It is, says the UK government, a world first. Eleven tech companies are to sign the Online Fraud Charter, committing to tackle online scams and fake adds affecting users.

The Online Fraud Charter delivers on a key pledge made in the government’s Fraud Strategy. This will be signed during a meeting chaired by the Home Secretary in London on 30 November.

The companies signing up comprise Amazon, eBay, Facebook, Google, Instagram, LinkedIn, Match Group, Microsoft, Snapchat, TikTok and YouTube.

The aim is to ensure that UK consumers are better protected from online scams, fake adverts and romance fraud. Specifically, the companies pledge to take additional action to block and remove fraudulent content from their sites.

There will be a raft of measures to help protect people from fraud and scam content when using their sites. Actions include verifying new advertisers and promptly removing any fraudulent content. There will also be increased levels of verification on peer-to-peer marketplaces. And users of online dating services will have the opportunity to prove they are who they say they are.

Action Plan agreed by the Online Advertising Taskforce

The charter will be supported by tough action to crack down on illegal adverts and ads for age-restricted products, such as alcohol or gambling, being seen by children. An Action Plan has been agreed by the Online Advertising Taskforce. It sets out steps industry and government are taking to tackle harms and increase protections for children. This includes developing a base of evidence, improving information sharing and promoting industry best practice.

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By GlobalData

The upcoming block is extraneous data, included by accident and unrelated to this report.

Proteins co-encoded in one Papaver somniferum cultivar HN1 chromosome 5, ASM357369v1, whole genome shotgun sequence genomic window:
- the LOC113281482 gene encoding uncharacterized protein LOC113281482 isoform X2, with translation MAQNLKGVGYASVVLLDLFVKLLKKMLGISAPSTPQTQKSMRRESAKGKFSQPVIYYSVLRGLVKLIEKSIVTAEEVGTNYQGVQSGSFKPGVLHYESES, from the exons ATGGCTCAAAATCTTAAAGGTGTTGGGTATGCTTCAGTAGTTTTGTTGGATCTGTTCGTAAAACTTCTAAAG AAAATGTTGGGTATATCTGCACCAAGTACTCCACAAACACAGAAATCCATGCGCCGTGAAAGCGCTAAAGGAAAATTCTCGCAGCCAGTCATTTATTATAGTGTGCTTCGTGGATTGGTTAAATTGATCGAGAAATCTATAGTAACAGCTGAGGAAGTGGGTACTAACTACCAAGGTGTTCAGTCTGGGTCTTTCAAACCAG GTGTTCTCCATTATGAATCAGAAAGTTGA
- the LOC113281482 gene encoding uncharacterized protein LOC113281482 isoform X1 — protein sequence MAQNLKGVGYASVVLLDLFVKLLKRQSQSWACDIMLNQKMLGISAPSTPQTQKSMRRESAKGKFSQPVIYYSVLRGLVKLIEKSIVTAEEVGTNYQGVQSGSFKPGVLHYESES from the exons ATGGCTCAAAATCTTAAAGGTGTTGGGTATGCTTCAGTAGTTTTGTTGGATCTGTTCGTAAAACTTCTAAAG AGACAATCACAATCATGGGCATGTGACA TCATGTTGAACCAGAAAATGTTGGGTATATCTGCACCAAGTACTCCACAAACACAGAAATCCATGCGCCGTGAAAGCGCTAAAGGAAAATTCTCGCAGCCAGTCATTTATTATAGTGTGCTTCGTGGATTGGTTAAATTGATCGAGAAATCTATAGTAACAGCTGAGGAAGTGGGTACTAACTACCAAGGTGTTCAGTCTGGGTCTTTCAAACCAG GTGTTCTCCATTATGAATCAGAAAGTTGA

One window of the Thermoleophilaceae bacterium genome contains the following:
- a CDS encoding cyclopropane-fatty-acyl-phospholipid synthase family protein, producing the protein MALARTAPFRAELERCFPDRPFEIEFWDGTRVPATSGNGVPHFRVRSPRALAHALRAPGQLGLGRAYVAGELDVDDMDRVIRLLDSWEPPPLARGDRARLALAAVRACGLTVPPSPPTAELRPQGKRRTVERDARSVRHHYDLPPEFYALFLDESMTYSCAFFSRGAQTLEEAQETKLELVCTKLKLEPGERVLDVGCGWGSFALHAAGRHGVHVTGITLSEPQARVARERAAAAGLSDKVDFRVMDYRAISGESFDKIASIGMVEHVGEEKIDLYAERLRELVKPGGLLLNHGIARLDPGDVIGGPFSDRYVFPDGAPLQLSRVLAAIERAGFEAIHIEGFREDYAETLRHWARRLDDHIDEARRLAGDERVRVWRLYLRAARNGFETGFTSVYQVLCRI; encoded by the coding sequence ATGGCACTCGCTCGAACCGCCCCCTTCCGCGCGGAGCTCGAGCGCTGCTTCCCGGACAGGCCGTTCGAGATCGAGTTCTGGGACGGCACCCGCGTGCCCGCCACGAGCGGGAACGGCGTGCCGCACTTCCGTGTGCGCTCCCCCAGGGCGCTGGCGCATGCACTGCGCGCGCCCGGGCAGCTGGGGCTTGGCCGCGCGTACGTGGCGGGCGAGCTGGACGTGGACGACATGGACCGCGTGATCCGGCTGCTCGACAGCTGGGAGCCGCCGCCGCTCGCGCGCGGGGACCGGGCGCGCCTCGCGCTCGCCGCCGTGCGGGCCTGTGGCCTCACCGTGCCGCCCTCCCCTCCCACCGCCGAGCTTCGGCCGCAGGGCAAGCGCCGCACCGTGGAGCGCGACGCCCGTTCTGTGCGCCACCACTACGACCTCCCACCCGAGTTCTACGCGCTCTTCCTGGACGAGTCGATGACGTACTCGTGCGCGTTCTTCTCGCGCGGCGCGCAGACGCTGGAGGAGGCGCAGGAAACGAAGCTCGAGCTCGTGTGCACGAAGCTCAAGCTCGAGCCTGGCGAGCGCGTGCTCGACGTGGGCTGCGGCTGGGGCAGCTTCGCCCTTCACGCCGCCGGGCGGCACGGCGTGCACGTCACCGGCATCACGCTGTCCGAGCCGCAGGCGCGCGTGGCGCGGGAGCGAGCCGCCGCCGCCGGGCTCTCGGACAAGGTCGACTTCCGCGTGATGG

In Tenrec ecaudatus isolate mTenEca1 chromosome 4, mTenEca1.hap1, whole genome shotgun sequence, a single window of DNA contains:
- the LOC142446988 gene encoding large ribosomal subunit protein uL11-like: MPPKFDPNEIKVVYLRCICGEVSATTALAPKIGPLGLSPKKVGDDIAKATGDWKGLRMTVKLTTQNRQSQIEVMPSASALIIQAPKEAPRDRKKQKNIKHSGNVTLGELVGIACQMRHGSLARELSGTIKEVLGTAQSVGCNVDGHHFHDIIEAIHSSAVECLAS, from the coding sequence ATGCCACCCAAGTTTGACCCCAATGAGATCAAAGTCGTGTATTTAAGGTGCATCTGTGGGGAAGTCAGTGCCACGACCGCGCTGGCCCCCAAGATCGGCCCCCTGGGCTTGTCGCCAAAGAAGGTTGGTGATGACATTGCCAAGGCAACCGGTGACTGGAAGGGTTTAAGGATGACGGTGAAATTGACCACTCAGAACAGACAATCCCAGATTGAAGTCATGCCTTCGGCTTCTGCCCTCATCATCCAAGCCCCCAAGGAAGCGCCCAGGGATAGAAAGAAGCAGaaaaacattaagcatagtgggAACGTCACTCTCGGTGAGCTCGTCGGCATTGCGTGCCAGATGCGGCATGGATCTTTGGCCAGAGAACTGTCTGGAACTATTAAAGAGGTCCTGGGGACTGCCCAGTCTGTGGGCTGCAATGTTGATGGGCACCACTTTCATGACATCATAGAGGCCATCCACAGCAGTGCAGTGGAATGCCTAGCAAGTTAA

UK Prime Minister, Rishi Sunak said: “Fraud is now the most common crime in the UK, with online scammers targeting the most vulnerable in society. We have already taken action to go after these unscrupulous criminals. We are deploying a National Fraud Squad made up of 400 dedicated officers, all backed by £400m. For the first time, we are beginning to see a drop in fraud cases, but we must do more. By joining forces with these tech giants we continue to crack down on fraudsters, making sure they have nowhere to hide online.”

Signatories pledge to implement measures within 6 months

Home Secretary James Cleverly added: “An agreement of this kind has never been done on this scale before. I am exceptionally pleased to see tech firms working with us to turn the tide against fraudsters. Our work does not end here. I will continue to ensure we collaborate across government, and with law enforcement and the private sector, to ensure everyone in the UK is better protected from fraud.”

The Charter is a voluntary commitment. All signatories have pledged to implement the measures which apply to their companies within six months.

TSB response

Among UK lenders, TSB has been notably vocal for several years in calling for social media companies to reduce the high levels of fraud that take place through their platforms.

In June, TSB said that fraud instigated on Meta accounts for 80% of fraud cases within its three biggest categories. It forecast that UK households could lose £250m to fraud on Meta platforms in 2023.

TSB believes that measures to remove scam investment adverts should be strengthened to include user-generated content. The bank’s data shows the vast majority of investment fraud currently takes place on social media platforms.

Paul Davis, Director of Fraud Prevention, TSB, said: “We’ve campaigned for years for tech companies to do far more to prevent the fraud that’s become rife on social media platforms.

“Now we have the Charter, it’s down to all signatories to match their commitment with meaningful concerted action. That is putting the right protections in place to reduce fraud and take responsibility to protect millions of consumers on their platforms.”